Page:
again in the third, a crack developed. John McAneney, Washington's offensive coordinator, called for passes
in the flat to Currie. Lo and behold, he was wide open.
A 12-yard pickup put the ball on Ryan's 20 nine plays into the third quarter. Zoom! Halfback Kevin Averette
ran into the end zone and the Raiders had allowed a rushing touchdown for the first time since the Sept. 6
season-opening loss at Downingtown.
Next possession: Erbrick fumbles, Rick Woertz recovers at the Ryan 44. Currie starts the drive with
receptions of 19 and 6 yards. Four plays later, quarterback Apollo Wright goes in from the 1. He then passes
to Jason Killich for the two-point conversion.
Next possession: Ryan goes nowhere. Sean Taggart punts. Jamar Griffin catches the ball on Washington's
18, gets a great block on Taggart from end Porfirio Barrera and runs 82 yards for a score. Dan Ben-Tal's
kick makes it 22-21.
Next possession: Brian Hamill kicks a 28-yard field goal to put Ryan ahead, 24-22.
"I thought we had the game," Galeone said, "with the way we can play defense."
Hamill's kick sails to the Washington 6. Griffin heads straight up the middle, breaks to the outside, receives
key blocks from Currie and Michael Williams, shakes one final tackler and scores a 94-yard touchdown.
Three touchdowns in 5 minutes, 54 seconds. Four touchdowns in 12:04.
"It's such a great feeling," Griffin said. "To run all that way. To hear all that noise. To have all the players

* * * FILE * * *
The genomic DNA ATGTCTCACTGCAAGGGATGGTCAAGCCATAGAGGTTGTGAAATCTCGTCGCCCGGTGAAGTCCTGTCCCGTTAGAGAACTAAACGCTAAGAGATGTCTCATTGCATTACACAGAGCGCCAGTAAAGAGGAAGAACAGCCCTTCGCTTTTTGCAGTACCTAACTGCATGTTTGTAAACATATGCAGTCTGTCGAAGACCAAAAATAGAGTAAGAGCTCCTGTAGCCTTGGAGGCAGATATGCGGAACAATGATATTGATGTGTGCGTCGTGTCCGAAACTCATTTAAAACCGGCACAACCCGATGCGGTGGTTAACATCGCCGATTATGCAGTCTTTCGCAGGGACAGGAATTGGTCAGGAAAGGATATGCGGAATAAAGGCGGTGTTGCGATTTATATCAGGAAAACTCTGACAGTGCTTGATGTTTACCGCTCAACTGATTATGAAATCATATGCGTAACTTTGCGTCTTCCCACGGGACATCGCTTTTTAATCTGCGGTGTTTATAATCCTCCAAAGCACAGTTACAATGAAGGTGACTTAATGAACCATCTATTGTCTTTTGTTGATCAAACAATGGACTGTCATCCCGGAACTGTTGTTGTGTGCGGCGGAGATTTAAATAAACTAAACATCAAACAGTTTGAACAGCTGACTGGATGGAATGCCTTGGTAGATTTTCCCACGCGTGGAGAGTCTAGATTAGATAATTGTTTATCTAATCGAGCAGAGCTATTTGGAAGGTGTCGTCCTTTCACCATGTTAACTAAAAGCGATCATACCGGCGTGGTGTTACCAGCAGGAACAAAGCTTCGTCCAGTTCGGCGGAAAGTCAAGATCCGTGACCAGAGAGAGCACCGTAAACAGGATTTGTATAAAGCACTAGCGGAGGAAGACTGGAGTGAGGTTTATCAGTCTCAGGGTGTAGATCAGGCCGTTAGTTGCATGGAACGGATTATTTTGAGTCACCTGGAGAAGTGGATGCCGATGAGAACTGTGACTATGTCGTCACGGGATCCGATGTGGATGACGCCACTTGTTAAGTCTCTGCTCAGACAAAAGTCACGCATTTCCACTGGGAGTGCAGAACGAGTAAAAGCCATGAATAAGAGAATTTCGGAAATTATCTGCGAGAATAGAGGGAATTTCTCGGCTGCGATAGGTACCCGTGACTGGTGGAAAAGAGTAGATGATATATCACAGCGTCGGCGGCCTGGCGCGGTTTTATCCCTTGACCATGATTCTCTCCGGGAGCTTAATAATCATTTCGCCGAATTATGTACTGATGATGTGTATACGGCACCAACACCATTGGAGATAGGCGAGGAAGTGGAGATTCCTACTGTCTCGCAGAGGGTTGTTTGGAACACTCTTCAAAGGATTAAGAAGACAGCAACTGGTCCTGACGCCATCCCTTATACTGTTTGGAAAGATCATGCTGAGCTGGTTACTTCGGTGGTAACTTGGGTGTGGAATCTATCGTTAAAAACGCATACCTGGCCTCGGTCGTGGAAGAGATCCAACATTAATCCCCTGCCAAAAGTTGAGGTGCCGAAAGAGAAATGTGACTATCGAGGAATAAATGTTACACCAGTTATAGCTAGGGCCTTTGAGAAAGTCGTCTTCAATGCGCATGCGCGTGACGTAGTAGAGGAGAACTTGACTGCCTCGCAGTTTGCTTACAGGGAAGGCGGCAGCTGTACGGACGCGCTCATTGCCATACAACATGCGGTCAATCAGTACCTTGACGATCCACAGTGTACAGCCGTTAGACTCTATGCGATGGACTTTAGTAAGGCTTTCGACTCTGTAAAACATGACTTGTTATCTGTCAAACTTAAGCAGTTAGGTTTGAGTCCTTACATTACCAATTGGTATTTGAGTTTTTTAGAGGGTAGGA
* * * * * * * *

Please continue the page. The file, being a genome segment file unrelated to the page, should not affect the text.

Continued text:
run down and grab you."
Griffin, a 6-foot, 165-pound senior, was a starter at quarterback and safety until breaking his wrist in game
No. 2, a 17-0 win over King. He returned, just at safety, in game No. 7, a 10-7 win over Northeast.
"Since I got hurt," Griffin said, "I figured Apollo should keep the (quarterback) spot until the coaches felt
there was a need to take him out. He's doing a good job. I'm better off where I am now, at safety."
In proving that point, Griffin made a leaping interception to terminate the Raiders' final possession, which
began on their 17 with 1:39 left.
"Hopefully," Cohen said, "this will take the monkey off our back."
And a giant-sized monkey it was.
This story was written in 2001 after
Ryan's Dave Quaintance picked a
great time to score his first varsity TD . . .
By Ted Silary
There are times when athletes, desperately trying to prevent negative situations, must take matters into their
Make the acquaintance of Dave Quaintance , a 6-5, 275-pound senior at Archbishop Ryan High.
Next year, he'll play football as a defensive lineman for the University of Maryland. But in his final
scholastic game yesterday, he used his big mitts to protect himself from hours, days, weeks, months or even
years of teasing, making a big play to help Ryan beat George Washington, 18-13.
Things were bad enough earlier this season when Father Judge, attended by Quaintance 's father, Dave, and
other relatives, twice rocked Ryan by shutout.
Washington is where his mother, Sallie, and sisters, Kasi and Nicole, went to school.
"This makes my day. This makes my season," Quaintance said, laughing. "I'm going to have a good